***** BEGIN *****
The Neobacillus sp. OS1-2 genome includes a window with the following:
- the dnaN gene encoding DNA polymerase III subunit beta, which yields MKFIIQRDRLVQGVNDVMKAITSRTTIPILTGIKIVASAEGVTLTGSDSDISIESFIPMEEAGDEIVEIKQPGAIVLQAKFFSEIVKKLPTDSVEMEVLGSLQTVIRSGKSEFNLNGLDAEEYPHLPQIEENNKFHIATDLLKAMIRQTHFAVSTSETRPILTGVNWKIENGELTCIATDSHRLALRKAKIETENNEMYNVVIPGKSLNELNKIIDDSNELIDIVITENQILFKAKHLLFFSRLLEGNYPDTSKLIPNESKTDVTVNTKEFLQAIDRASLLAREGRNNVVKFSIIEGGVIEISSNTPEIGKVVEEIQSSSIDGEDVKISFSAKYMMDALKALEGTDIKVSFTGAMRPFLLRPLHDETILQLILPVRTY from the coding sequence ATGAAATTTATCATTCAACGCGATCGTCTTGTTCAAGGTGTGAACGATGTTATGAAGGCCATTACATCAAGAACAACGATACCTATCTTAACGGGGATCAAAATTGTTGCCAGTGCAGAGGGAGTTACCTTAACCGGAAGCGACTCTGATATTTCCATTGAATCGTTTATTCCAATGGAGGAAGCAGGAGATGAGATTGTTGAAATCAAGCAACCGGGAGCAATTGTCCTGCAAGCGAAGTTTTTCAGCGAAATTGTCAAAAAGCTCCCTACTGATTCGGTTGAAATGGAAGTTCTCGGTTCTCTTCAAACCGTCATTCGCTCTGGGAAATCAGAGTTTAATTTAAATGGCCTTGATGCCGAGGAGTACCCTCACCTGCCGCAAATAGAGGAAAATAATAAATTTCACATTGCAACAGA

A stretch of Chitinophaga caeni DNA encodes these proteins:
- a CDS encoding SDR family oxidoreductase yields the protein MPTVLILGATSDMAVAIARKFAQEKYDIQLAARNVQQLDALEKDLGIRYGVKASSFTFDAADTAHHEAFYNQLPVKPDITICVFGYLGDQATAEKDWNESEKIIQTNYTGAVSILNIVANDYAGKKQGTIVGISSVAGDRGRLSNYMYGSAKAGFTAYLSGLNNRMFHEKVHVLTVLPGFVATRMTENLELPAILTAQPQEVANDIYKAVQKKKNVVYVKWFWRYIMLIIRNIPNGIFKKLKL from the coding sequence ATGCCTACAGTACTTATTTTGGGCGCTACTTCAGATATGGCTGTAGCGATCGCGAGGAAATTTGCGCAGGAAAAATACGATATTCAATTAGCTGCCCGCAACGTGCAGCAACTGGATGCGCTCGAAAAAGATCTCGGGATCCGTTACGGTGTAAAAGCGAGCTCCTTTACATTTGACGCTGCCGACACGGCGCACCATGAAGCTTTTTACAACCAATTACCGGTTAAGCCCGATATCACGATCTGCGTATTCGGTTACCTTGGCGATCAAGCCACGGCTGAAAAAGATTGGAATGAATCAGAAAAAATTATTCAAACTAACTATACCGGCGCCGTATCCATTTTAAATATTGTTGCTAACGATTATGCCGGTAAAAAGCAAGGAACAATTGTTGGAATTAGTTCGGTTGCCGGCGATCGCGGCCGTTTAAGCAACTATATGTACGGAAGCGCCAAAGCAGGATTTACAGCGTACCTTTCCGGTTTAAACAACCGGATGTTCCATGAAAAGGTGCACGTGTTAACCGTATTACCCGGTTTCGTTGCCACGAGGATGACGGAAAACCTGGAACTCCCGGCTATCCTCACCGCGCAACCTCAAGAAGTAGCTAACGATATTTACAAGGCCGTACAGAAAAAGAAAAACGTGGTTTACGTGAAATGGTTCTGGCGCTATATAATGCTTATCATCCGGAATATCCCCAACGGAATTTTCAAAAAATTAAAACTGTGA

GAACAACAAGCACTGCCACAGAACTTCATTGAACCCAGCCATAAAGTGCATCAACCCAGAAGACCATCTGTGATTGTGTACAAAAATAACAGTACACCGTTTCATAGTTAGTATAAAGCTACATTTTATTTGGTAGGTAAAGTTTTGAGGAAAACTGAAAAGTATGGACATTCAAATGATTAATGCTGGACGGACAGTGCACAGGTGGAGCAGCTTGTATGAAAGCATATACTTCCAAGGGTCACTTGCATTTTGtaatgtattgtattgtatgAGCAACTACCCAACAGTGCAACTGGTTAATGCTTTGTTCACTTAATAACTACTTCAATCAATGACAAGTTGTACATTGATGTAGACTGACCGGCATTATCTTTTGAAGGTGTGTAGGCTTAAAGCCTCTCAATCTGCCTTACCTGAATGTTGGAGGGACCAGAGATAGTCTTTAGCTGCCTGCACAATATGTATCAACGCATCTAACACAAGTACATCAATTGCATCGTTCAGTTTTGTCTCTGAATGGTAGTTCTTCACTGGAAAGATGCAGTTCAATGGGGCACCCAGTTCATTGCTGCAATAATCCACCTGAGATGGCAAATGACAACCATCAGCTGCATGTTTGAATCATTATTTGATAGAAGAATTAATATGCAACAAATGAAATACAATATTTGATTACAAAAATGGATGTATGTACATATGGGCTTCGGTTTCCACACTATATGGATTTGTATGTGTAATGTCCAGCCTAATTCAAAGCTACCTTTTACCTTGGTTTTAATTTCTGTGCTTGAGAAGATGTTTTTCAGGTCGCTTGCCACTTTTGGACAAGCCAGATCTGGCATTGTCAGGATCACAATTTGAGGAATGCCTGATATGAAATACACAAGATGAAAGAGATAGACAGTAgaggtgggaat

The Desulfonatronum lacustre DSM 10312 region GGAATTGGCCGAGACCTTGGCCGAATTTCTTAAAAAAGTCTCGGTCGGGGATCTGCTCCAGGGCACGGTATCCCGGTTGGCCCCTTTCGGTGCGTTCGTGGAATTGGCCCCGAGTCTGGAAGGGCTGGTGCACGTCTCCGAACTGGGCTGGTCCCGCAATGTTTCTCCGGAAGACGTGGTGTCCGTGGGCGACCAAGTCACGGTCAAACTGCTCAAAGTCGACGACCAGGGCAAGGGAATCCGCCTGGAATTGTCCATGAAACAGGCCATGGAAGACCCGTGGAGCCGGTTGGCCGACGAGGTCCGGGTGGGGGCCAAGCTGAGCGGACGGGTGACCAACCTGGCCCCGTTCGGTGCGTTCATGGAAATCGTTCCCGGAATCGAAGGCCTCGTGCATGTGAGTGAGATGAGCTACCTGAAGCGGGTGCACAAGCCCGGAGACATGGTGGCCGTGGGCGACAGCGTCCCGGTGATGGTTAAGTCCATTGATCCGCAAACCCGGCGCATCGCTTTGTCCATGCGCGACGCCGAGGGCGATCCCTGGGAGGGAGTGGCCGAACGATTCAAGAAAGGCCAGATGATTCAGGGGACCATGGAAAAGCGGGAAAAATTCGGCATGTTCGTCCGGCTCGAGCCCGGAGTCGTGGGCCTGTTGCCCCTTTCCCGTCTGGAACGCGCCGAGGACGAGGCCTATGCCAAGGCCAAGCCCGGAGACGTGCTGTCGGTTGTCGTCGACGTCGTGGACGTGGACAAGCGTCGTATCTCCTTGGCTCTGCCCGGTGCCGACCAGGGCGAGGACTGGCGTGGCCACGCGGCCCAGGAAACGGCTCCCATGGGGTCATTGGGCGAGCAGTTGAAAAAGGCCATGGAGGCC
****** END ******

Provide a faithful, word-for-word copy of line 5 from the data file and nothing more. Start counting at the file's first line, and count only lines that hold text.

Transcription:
GAACAACAAGCACTGCCACAGAACTTCATTGAACCCAGCCATAAAGTGCATCAACCCAGAAGACCATCTGTGATTGTGTACAAAAATAACAGTACACCGTTTCATAGTTAGTATAAAGCTACATTTTATTTGGTAGGTAAAGTTTTGAGGAAAACTGAAAAGTATGGACATTCAAATGATTAATGCTGGACGGACAGTGCACAGGTGGAGCAGCTTGTATGAAAGCATATACTTCCAAGGGTCACTTGCATTTTGtaatgtattgtattgtatgAGCAACTACCCAACAGTGCAACTGGTTAATGCTTTGTTCACTTAATAACTACTTCAATCAATGACAAGTTGTACATTGATGTAGACTGACCGGCATTATCTTTTGAAGGTGTGTAGGCTTAAAGCCTCTCAATCTGCCTTACCTGAATGTTGGAGGGACCAGAGATAGTCTTTAGCTGCCTGCACAATATGTATCAACGCATCTAACACAAGTACATCAATTGCATCGTTCAGTTTTGTCTCTGAATGGTAGTTCTTCACTGGAAAGATGCAGTTCAATGGGGCACCCAGTTCATTGCTGCAATAATCCACCTGAGATGGCAAATGACAACCATCAGCTGCATGTTTGAATCATTATTTGATAGAAGAATTAATATGCAACAAATGAAATACAATATTTGATTACAAAAATGGATGTATGTACATATGGGCTTCGGTTTCCACACTATATGGATTTGTATGTGTAATGTCCAGCCTAATTCAAAGCTACCTTTTACCTTGGTTTTAATTTCTGTGCTTGAGAAGATGTTTTTCAGGTCGCTTGCCACTTTTGGACAAGCCAGATCTGGCATTGTCAGGATCACAATTTGAGGAATGCCTGATATGAAATACACAAGATGAAAGAGATAGACAGTAgaggtgggaat